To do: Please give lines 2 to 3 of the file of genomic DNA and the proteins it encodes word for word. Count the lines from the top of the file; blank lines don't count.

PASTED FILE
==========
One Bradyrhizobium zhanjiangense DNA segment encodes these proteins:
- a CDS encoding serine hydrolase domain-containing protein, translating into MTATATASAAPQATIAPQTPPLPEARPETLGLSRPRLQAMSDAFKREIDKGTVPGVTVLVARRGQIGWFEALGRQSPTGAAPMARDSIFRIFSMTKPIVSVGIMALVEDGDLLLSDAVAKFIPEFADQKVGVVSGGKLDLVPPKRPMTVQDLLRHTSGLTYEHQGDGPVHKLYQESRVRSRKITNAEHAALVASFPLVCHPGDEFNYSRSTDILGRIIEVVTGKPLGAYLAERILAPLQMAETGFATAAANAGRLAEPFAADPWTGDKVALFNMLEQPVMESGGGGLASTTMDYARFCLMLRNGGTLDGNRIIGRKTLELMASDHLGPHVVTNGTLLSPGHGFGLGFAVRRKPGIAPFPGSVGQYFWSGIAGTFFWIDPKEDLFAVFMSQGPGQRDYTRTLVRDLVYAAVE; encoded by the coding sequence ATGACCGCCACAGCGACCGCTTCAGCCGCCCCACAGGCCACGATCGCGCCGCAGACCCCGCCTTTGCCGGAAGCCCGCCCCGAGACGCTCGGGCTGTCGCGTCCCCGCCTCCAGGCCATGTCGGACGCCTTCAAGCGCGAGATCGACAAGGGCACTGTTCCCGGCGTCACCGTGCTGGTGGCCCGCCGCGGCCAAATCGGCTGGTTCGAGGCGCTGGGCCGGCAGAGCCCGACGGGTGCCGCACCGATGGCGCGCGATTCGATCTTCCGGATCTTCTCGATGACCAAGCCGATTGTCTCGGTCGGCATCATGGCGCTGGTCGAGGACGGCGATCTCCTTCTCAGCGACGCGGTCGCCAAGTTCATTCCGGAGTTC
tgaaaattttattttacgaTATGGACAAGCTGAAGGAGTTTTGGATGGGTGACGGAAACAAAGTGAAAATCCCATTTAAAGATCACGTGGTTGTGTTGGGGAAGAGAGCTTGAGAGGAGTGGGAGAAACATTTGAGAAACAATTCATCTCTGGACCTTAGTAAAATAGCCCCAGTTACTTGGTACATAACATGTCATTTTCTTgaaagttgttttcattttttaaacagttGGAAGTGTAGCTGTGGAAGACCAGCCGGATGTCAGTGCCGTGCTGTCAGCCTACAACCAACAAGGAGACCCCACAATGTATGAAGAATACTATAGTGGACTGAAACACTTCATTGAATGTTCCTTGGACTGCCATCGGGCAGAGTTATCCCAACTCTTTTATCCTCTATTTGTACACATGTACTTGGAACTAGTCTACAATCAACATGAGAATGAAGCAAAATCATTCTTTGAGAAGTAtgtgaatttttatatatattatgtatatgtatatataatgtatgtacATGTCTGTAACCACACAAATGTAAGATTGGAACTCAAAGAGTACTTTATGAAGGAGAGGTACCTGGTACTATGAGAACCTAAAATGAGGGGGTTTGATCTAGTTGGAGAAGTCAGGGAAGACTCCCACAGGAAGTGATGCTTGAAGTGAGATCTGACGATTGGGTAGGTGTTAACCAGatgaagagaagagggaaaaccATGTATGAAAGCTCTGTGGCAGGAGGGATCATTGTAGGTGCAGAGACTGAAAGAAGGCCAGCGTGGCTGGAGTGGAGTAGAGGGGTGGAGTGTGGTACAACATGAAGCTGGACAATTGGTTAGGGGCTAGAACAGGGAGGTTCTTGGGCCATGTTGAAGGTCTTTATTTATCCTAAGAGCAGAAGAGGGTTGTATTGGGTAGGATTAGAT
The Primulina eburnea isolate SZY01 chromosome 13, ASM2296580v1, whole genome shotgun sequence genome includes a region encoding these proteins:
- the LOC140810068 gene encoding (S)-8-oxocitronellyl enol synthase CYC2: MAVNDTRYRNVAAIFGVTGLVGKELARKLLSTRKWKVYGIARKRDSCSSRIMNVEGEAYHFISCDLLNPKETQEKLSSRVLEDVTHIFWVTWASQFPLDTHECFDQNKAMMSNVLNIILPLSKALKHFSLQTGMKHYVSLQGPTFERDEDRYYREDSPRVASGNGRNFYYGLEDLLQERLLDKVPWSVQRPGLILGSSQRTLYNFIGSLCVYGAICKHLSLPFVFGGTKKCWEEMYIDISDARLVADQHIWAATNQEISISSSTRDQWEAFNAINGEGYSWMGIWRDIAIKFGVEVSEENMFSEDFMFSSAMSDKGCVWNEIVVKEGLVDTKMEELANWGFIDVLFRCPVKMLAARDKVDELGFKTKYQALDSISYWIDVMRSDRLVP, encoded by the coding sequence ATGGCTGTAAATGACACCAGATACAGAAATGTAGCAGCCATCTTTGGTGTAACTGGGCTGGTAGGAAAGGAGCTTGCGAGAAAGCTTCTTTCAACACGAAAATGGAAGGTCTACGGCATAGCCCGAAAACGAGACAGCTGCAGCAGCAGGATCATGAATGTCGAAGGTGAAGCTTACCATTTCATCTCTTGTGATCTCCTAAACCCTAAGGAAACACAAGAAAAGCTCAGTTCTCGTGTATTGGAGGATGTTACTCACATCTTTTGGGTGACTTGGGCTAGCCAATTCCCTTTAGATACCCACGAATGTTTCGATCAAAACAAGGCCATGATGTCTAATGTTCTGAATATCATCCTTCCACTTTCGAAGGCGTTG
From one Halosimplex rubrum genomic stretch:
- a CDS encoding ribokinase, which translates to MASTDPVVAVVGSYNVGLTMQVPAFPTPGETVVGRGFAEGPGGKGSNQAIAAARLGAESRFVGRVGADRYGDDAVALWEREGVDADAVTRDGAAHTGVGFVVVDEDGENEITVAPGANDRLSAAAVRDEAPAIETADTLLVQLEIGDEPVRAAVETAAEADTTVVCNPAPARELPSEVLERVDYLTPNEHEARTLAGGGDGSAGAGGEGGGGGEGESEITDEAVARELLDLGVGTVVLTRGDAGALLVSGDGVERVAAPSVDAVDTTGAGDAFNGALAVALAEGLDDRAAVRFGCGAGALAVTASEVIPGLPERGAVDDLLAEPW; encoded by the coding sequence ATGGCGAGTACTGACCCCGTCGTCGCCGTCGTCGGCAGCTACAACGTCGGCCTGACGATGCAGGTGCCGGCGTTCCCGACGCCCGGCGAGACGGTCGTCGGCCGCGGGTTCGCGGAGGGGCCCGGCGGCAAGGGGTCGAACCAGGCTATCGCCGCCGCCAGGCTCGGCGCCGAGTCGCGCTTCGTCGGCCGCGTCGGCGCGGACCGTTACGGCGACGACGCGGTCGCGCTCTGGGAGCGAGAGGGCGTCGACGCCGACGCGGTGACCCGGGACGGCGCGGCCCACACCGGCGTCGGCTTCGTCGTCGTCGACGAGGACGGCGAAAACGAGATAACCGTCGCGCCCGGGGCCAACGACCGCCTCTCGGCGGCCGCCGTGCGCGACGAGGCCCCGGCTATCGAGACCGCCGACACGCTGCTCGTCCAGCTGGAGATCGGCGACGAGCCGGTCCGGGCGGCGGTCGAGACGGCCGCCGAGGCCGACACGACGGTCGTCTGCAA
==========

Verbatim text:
- a CDS encoding serine hydrolase domain-containing protein, translating into MTATATASAAPQATIAPQTPPLPEARPETLGLSRPRLQAMSDAFKREIDKGTVPGVTVLVARRGQIGWFEALGRQSPTGAAPMARDSIFRIFSMTKPIVSVGIMALVEDGDLLLSDAVAKFIPEFADQKVGVVSGGKLDLVPPKRPMTVQDLLRHTSGLTYEHQGDGPVHKLYQESRVRSRKITNAEHAALVASFPLVCHPGDEFNYSRSTDILGRIIEVVTGKPLGAYLAERILAPLQMAETGFATAAANAGRLAEPFAADPWTGDKVALFNMLEQPVMESGGGGLASTTMDYARFCLMLRNGGTLDGNRIIGRKTLELMASDHLGPHVVTNGTLLSPGHGFGLGFAVRRKPGIAPFPGSVGQYFWSGIAGTFFWIDPKEDLFAVFMSQGPGQRDYTRTLVRDLVYAAVE; encoded by the coding sequence ATGACCGCCACAGCGACCGCTTCAGCCGCCCCACAGGCCACGATCGCGCCGCAGACCCCGCCTTTGCCGGAAGCCCGCCCCGAGACGCTCGGGCTGTCGCGTCCCCGCCTCCAGGCCATGTCGGACGCCTTCAAGCGCGAGATCGACAAGGGCACTGTTCCCGGCGTCACCGTGCTGGTGGCCCGCCGCGGCCAAATCGGCTGGTTCGAGGCGCTGGGCCGGCAGAGCCCGACGGGTGCCGCACCGATGGCGCGCGATTCGATCTTCCGGATCTTCTCGATGACCAAGCCGATTGTCTCGGTCGGCATCATGGCGCTGGTCGAGGACGGCGATCTCCTTCTCAGCGACGCGGTCGCCAAGTTCATTCCGGAGTTC
tgaaaattttattttacgaTATGGACAAGCTGAAGGAGTTTTGGATGGGTGACGGAAACAAAGTGAAAATCCCATTTAAAGATCACGTGGTTGTGTTGGGGAAGAGAGCTTGAGAGGAGTGGGAGAAACATTTGAGAAACAATTCATCTCTGGACCTTAGTAAAATAGCCCCAGTTACTTGGTACATAACATGTCATTTTCTTgaaagttgttttcattttttaaacagttGGAAGTGTAGCTGTGGAAGACCAGCCGGATGTCAGTGCCGTGCTGTCAGCCTACAACCAACAAGGAGACCCCACAATGTATGAAGAATACTATAGTGGACTGAAACACTTCATTGAATGTTCCTTGGACTGCCATCGGGCAGAGTTATCCCAACTCTTTTATCCTCTATTTGTACACATGTACTTGGAACTAGTCTACAATCAACATGAGAATGAAGCAAAATCATTCTTTGAGAAGTAtgtgaatttttatatatattatgtatatgtatatataatgtatgtacATGTCTGTAACCACACAAATGTAAGATTGGAACTCAAAGAGTACTTTATGAAGGAGAGGTACCTGGTACTATGAGAACCTAAAATGAGGGGGTTTGATCTAGTTGGAGAAGTCAGGGAAGACTCCCACAGGAAGTGATGCTTGAAGTGAGATCTGACGATTGGGTAGGTGTTAACCAGatgaagagaagagggaaaaccATGTATGAAAGCTCTGTGGCAGGAGGGATCATTGTAGGTGCAGAGACTGAAAGAAGGCCAGCGTGGCTGGAGTGGAGTAGAGGGGTGGAGTGTGGTACAACATGAAGCTGGACAATTGGTTAGGGGCTAGAACAGGGAGGTTCTTGGGCCATGTTGAAGGTCTTTATTTATCCTAAGAGCAGAAGAGGGTTGTATTGGGTAGGATTAGAT